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A Cross-Cultural Comparison

of Ethical Attitudes of
P. Maria Joseph Christie
Ik-Whan G. Kwon
Business Managers: India,
Philipp A. Stoeberl
Korea and the United States
Raymond Baumhart

ABSTRACT: 1 Culture has been identified as a
toward business ethics are related to their personal
significant determinant of ethical attitudes of business
integrity; their attitudes toward questionable business
managers. This research studies the impact of culture
practices are related to the external environment and
on the ethical attitudes of business managers in India,
gender, as well as to their personal integrity. A strong
Korea and the United States using multivariate
relationship exists between cultural dimensions of
statistical analysis. Employing Geert Hofstede’s
individualism and power distance and respondents’
cultural typology, this study examines the relationship
ethical attitudes toward certain questionable
between his five cultural dimensions (individualism,
practices.* The analysis of the relationship between
power distance, uncertainty avoidance, masculinity,
cultural dimensions of masculinity, uncertainty
and long-term orientation) and business managers’
avoidance and long-term orientation and respondents’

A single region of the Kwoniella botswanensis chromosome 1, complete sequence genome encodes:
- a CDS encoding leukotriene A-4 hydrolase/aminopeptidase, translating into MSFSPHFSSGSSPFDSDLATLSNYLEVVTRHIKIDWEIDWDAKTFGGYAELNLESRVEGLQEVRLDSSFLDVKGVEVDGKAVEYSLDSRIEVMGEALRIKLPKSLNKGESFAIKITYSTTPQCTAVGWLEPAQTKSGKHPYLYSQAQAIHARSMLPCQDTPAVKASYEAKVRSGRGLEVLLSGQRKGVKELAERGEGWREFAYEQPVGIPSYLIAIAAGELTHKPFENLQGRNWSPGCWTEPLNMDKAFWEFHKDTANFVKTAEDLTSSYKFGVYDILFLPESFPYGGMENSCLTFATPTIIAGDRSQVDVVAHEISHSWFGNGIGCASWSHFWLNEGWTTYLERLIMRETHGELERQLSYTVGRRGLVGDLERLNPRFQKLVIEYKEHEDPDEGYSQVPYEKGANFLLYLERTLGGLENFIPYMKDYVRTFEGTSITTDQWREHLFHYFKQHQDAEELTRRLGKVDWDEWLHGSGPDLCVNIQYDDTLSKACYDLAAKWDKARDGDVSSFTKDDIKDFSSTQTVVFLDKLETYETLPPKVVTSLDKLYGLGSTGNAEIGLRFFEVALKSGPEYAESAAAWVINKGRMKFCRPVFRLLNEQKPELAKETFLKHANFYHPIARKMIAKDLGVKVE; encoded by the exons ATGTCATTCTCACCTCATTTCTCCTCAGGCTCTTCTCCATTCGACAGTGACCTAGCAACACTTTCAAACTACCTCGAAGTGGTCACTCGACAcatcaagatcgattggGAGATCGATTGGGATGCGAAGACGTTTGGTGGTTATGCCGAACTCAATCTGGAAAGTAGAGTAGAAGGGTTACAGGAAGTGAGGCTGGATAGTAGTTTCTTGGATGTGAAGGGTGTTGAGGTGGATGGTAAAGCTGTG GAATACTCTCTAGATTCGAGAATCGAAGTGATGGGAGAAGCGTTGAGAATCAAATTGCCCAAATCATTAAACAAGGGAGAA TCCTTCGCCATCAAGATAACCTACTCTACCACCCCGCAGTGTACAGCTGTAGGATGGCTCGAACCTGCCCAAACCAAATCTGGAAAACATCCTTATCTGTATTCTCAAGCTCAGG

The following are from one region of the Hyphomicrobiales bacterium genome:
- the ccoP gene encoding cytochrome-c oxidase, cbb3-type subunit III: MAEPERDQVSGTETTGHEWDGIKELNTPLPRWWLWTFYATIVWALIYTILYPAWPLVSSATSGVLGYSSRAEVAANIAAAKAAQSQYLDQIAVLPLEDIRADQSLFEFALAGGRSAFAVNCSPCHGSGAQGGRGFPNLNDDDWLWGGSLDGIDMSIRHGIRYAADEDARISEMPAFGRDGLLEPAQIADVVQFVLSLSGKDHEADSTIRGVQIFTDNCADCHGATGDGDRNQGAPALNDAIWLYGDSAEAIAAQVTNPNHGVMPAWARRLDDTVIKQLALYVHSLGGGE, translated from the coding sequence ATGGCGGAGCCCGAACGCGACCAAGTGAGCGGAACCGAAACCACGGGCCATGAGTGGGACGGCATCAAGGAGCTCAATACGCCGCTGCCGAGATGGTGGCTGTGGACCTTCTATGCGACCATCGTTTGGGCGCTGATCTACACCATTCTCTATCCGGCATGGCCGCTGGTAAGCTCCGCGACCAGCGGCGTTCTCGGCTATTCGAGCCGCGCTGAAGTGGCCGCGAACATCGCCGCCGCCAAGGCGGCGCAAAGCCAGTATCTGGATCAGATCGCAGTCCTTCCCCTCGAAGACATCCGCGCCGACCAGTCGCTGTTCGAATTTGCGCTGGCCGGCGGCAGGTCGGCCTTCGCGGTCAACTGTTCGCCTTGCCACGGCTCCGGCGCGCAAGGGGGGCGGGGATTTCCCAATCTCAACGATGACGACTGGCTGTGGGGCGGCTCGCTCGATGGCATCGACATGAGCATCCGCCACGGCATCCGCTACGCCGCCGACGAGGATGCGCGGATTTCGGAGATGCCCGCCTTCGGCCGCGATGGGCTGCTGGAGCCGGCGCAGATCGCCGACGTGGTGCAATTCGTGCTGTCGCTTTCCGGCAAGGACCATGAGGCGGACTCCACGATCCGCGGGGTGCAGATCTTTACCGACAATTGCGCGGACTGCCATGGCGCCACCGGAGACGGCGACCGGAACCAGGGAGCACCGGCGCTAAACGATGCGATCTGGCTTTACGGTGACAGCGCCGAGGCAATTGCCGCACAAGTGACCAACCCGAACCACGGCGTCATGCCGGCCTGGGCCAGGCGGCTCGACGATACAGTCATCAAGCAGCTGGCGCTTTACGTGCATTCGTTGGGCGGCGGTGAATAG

ethical attitudes. The study uses primary data
ethical attitudes toward questionable practices
collected from 345 business manager participants of
produced mixed results, likely due to the lack of
Executive MBA programs in selected business
notable differences in cultural dimension scores
schools in India, Korea and the United States using
among the countries surveyed.
Hofstede’s Value Survey Module (94) and an
instrument designed by the researchers to measure
respondents’ ethical attitudes (attitudes toward
business ethics in general and toward twelve common
questionable practices in particular). Results indicate
that national culture has a strong influence on
business managers’ ethical attitudes. In addition to
national culture, respondents’ general attitudes

Father Maria Joseph Christie, S.J., Dean and Professor of
Phillipp A. Stoeberl, Ph.D., SPHR, is a Professor of
Decision Sciences at Loyola Institute of Business
Management at the John Cook School of Business at
Administration, Chennai, India, received his Master's in
Saint Louis University. He specializes in Strategy,
Statistics from the University of Madras, India and
Management Theory, and Current Issues in Management.
Master's and Doctorate in Business Administration from
He is a member of the Academy of Management and has
Saint Louis University, St. Louis, U.S.A. He has many
written many articles in such publications as the Journal
articles to his credit and is actively engaged in various
of Business and Psychology, the International Journal of
research projects, particularly the effect of culture on
Human Resource Management, and the Journal of
globalization and business ethical attitudes.
Management Studies.
Ik-Whan G. Kwon, Ph.D., is a Professor of Decision
Father Raymond Baumhart, S.J., former President of
Sciences at Saint Louis University and Director of the
Loyola University of Chicago, received his doctorate in
Consortium for Supply Chain Management Studies. He
business administration from the Harvard Business
holds two Ph.D. degrees: one in Economics and one in
School. He is widely known for his scholarship in
Health Sciences Research. He has published many
business ethics and has many publications to his credit.
articles in the areas of economics and applied statistics in